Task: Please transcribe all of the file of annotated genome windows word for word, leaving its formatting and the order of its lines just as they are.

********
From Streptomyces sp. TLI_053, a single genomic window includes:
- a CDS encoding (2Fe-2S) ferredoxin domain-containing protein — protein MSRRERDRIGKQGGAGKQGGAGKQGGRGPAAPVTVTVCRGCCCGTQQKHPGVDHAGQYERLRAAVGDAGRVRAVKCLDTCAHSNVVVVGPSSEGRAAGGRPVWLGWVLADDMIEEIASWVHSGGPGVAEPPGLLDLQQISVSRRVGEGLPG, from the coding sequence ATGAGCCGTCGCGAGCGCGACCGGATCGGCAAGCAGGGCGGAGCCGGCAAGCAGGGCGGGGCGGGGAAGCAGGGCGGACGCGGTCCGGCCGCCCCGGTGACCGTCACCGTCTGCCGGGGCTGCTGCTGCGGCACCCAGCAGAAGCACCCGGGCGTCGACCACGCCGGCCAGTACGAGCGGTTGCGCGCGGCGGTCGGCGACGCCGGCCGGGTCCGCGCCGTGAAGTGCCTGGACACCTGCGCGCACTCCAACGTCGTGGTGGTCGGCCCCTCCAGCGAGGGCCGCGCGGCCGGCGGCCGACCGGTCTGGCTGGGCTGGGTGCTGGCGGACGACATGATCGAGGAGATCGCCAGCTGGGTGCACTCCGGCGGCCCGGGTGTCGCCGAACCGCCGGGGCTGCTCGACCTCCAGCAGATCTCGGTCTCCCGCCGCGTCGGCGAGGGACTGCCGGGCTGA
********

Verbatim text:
From Streptomyces sp. TLI_053, a single genomic window includes:
- a CDS encoding (2Fe-2S) ferredoxin domain-containing protein — protein MSRRERDRIGKQGGAGKQGGAGKQGGRGPAAPVTVTVCRGCCCGTQQKHPGVDHAGQYERLRAAVGDAGRVRAVKCLDTCAHSNVVVVGPSSEGRAAGGRPVWLGWVLADDMIEEIASWVHSGGPGVAEPPGLLDLQQISVSRRVGEGLPG, from the coding sequence ATGAGCCGTCGCGAGCGCGACCGGATCGGCAAGCAGGGCGGAGCCGGCAAGCAGGGCGGGGCGGGGAAGCAGGGCGGACGCGGTCCGGCCGCCCCGGTGACCGTCACCGTCTGCCGGGGCTGCTGCTGCGGCACCCAGCAGAAGCACCCGGGCGTCGACCACGCCGGCCAGTACGAGCGGTTGCGCGCGGCGGTCGGCGACGCCGGCCGGGTCCGCGCCGTGAAGTGCCTGGACACCTGCGCGCACTCCAACGTCGTGGTGGTCGGCCCCTCCAGCGAGGGCCGCGCGGCCGGCGGCCGACCGGTCTGGCTGGGCTGGGTGCTGGCGGACGACATGATCGAGGAGATCGCCAGCTGGGTGCACTCCGGCGGCCCGGGTGTCGCCGAACCGCCGGGGCTGCTCGACCTCCAGCAGATCTCGGTCTCCCGCCGCGTCGGCGAGGGACTGCCGGGCTGA